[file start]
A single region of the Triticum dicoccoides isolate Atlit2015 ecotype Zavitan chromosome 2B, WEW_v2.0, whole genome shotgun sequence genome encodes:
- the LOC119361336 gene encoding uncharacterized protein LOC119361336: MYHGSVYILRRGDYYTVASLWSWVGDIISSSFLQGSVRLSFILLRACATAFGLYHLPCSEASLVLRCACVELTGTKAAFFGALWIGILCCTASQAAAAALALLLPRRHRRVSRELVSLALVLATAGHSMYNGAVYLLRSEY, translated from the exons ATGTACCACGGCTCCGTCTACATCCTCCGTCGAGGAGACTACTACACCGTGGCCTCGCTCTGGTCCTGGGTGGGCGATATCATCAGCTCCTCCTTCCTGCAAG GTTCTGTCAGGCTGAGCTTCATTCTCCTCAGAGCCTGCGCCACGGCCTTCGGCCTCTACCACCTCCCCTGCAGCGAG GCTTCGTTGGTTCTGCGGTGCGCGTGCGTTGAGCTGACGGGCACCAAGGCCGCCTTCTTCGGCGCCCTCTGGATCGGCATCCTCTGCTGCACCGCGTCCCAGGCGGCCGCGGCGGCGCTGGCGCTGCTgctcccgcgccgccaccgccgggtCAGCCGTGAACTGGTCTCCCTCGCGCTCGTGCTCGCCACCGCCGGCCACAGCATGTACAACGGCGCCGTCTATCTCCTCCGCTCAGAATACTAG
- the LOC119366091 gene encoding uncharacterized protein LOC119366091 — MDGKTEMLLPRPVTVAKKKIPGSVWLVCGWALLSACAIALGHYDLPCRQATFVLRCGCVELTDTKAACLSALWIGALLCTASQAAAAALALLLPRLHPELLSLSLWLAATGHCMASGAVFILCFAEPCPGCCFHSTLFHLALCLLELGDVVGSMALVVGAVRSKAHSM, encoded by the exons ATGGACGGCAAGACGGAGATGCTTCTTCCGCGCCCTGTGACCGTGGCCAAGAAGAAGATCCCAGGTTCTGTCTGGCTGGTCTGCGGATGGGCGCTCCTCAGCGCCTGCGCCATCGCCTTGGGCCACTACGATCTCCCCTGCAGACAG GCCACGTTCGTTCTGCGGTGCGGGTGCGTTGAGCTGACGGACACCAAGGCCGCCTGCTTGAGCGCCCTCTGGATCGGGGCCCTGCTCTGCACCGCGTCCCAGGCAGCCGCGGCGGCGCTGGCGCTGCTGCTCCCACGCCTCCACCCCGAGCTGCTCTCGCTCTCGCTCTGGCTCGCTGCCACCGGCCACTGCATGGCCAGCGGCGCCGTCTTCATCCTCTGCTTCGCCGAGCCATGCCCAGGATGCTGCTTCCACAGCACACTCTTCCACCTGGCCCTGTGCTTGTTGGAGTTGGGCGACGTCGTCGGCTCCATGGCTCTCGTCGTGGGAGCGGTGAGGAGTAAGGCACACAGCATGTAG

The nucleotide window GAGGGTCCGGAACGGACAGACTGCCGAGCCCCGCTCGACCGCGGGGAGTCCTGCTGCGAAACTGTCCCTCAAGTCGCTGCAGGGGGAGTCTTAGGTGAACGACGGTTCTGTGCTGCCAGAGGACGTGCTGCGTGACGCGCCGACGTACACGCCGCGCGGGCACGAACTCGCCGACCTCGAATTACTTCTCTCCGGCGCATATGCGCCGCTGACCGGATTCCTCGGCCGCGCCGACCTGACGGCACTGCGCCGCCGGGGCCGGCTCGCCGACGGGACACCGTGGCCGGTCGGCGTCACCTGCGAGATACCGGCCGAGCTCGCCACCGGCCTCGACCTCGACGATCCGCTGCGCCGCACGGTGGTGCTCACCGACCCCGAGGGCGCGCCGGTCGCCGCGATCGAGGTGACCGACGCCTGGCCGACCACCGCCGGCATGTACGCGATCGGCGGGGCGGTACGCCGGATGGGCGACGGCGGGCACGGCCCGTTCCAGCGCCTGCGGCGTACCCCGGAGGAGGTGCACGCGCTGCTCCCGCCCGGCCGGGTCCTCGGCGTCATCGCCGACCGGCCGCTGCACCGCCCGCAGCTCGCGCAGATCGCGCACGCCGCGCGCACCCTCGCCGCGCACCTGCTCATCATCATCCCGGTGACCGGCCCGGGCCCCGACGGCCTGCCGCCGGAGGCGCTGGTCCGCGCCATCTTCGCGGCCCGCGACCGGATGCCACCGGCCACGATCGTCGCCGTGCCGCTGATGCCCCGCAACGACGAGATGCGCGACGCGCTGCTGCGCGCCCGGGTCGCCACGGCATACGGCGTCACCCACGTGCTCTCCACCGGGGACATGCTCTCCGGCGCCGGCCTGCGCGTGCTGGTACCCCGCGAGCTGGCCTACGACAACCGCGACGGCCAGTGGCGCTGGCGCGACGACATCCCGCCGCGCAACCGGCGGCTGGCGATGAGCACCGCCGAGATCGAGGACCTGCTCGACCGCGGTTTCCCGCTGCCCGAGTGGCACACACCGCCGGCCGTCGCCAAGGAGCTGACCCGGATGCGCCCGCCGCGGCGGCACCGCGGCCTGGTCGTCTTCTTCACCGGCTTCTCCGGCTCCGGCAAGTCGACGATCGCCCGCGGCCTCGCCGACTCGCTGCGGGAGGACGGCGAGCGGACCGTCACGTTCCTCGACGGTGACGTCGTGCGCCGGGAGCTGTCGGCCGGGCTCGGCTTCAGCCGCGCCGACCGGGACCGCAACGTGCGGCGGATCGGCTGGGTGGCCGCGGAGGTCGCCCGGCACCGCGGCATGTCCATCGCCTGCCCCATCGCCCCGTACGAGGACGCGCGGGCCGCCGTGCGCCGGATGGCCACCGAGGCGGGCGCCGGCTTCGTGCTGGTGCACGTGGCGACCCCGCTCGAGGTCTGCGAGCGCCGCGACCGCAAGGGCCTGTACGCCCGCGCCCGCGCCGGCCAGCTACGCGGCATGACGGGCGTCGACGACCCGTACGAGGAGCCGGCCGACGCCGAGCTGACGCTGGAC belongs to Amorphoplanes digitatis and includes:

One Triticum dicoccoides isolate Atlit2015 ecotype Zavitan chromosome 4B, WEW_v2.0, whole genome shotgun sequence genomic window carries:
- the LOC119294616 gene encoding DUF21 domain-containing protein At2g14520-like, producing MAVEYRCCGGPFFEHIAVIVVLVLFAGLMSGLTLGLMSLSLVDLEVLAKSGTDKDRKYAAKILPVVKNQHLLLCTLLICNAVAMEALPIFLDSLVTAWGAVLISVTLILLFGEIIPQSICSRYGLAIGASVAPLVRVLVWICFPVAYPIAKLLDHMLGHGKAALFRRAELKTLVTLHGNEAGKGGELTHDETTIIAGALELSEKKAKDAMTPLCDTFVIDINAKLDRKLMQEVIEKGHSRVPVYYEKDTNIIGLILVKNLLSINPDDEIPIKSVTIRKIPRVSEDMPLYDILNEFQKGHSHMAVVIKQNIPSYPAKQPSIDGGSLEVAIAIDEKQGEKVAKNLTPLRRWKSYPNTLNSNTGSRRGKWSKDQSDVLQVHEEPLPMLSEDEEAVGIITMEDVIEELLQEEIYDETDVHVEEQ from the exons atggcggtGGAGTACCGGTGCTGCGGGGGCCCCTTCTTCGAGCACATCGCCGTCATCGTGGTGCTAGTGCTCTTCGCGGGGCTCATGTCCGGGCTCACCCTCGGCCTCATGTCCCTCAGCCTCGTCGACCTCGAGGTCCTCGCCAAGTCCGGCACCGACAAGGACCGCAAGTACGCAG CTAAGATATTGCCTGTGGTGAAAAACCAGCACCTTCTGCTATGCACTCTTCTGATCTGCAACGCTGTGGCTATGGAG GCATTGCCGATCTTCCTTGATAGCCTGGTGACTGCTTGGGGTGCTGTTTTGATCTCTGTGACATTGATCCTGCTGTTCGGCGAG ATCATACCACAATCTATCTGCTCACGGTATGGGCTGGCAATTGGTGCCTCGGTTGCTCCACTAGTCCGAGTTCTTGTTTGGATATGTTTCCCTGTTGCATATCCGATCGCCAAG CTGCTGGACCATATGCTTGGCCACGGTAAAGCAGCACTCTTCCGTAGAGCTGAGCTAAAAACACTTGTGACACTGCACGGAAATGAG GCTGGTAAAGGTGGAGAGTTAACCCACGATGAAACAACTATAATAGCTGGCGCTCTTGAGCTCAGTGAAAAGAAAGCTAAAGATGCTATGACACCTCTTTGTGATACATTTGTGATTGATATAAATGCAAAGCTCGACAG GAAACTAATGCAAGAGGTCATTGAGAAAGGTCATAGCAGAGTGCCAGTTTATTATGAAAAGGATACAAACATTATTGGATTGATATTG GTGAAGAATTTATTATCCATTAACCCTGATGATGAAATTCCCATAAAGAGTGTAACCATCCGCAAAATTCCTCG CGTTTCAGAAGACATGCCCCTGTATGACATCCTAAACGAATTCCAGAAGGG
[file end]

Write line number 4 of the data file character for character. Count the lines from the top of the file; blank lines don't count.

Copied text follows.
The nucleotide window GAGGGTCCGGAACGGACAGACTGCCGAGCCCCGCTCGACCGCGGGGAGTCCTGCTGCGAAACTGTCCCTCAAGTCGCTGCAGGGGGAGTCTTAGGTGAACGACGGTTCTGTGCTGCCAGAGGACGTGCTGCGTGACGCGCCGACGTACACGCCGCGCGGGCACGAACTCGCCGACCTCGAATTACTTCTCTCCGGCGCATATGCGCCGCTGACCGGATTCCTCGGCCGCGCCGACCTGACGGCACTGCGCCGCCGGGGCCGGCTCGCCGACGGGACACCGTGGCCGGTCGGCGTCACCTGCGAGATACCGGCCGAGCTCGCCACCGGCCTCGACCTCGACGATCCGCTGCGCCGCACGGTGGTGCTCACCGACCCCGAGGGCGCGCCGGTCGCCGCGATCGAGGTGACCGACGCCTGGCCGACCACCGCCGGCATGTACGCGATCGGCGGGGCGGTACGCCGGATGGGCGACGGCGGGCACGGCCCGTTCCAGCGCCTGCGGCGTACCCCGGAGGAGGTGCACGCGCTGCTCCCGCCCGGCCGGGTCCTCGGCGTCATCGCCGACCGGCCGCTGCACCGCCCGCAGCTCGCGCAGATCGCGCACGCCGCGCGCACCCTCGCCGCGCACCTGCTCATCATCATCCCGGTGACCGGCCCGGGCCCCGACGGCCTGCCGCCGGAGGCGCTGGTCCGCGCCATCTTCGCGGCCCGCGACCGGATGCCACCGGCCACGATCGTCGCCGTGCCGCTGATGCCCCGCAACGACGAGATGCGCGACGCGCTGCTGCGCGCCCGGGTCGCCACGGCATACGGCGTCACCCACGTGCTCTCCACCGGGGACATGCTCTCCGGCGCCGGCCTGCGCGTGCTGGTACCCCGCGAGCTGGCCTACGACAACCGCGACGGCCAGTGGCGCTGGCGCGACGACATCCCGCCGCGCAACCGGCGGCTGGCGATGAGCACCGCCGAGATCGAGGACCTGCTCGACCGCGGTTTCCCGCTGCCCGAGTGGCACACACCGCCGGCCGTCGCCAAGGAGCTGACCCGGATGCGCCCGCCGCGGCGGCACCGCGGCCTGGTCGTCTTCTTCACCGGCTTCTCCGGCTCCGGCAAGTCGACGATCGCCCGCGGCCTCGCCGACTCGCTGCGGGAGGACGGCGAGCGGACCGTCACGTTCCTCGACGGTGACGTCGTGCGCCGGGAGCTGTCGGCCGGGCTCGGCTTCAGCCGCGCCGACCGGGACCGCAACGTGCGGCGGATCGGCTGGGTGGCCGCGGAGGTCGCCCGGCACCGCGGCATGTCCATCGCCTGCCCCATCGCCCCGTACGAGGACGCGCGGGCCGCCGTGCGCCGGATGGCCACCGAGGCGGGCGCCGGCTTCGTGCTGGTGCACGTGGCGACCCCGCTCGAGGTCTGCGAGCGCCGCGACCGCAAGGGCCTGTACGCCCGCGCCCGCGCCGGCCAGCTACGCGGCATGACGGGCGTCGACGACCCGTACGAGGAGCCGGCCGACGCCGAGCTGACGCTGGAC belongs to Amorphoplanes digitatis and includes: